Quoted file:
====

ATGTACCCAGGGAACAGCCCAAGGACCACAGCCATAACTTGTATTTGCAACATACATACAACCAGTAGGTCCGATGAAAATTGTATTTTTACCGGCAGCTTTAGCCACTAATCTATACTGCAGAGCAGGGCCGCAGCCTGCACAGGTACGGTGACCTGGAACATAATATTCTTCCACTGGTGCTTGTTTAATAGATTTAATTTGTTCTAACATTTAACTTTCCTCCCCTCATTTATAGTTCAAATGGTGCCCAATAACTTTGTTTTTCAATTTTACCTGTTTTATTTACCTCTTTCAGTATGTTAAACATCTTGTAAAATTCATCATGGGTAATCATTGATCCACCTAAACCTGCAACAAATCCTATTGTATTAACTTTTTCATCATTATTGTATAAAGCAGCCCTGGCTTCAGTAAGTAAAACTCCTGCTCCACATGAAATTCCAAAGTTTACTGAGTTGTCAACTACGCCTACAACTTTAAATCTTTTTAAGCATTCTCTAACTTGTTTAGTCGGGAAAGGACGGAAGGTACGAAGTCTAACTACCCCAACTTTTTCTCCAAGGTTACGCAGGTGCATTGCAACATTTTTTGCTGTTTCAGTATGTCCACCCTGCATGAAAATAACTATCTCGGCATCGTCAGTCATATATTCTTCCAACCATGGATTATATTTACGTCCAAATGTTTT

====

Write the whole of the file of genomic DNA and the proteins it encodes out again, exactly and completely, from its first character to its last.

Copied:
ATGTACCCAGGGAACAGCCCAAGGACCACAGCCATAACTTGTATTTGCAACATACATACAACCAGTAGGTCCGATGAAAATTGTATTTTTACCGGCAGCTTTAGCCACTAATCTATACTGCAGAGCAGGGCCGCAGCCTGCACAGGTACGGTGACCTGGAACATAATATTCTTCCACTGGTGCTTGTTTAATAGATTTAATTTGTTCTAACATTTAACTTTCCTCCCCTCATTTATAGTTCAAATGGTGCCCAATAACTTTGTTTTTCAATTTTACCTGTTTTATTTACCTCTTTCAGTATGTTAAACATCTTGTAAAATTCATCATGGGTAATCATTGATCCACCTAAACCTGCAACAAATCCTATTGTATTAACTTTTTCATCATTATTGTATAAAGCAGCCCTGGCTTCAGTAAGTAAAACTCCTGCTCCACATGAAATTCCAAAGTTTACTGAGTTGTCAACTACGCCTACAACTTTAAATCTTTTTAAGCATTCTCTAACTTGTTTAGTCGGGAAAGGACGGAAGGTACGAAGTCTAACTACCCCAACTTTTTCTCCAAGGTTACGCAGGTGCATTGCAACATTTTTTGCTGTTTCAGTATGTCCACCCTGCATGAAAATAACTATCTCGGCATCGTCAGTCATATATTCTTCCAACCATGGATTATATTTACGTCCAAATGTTTT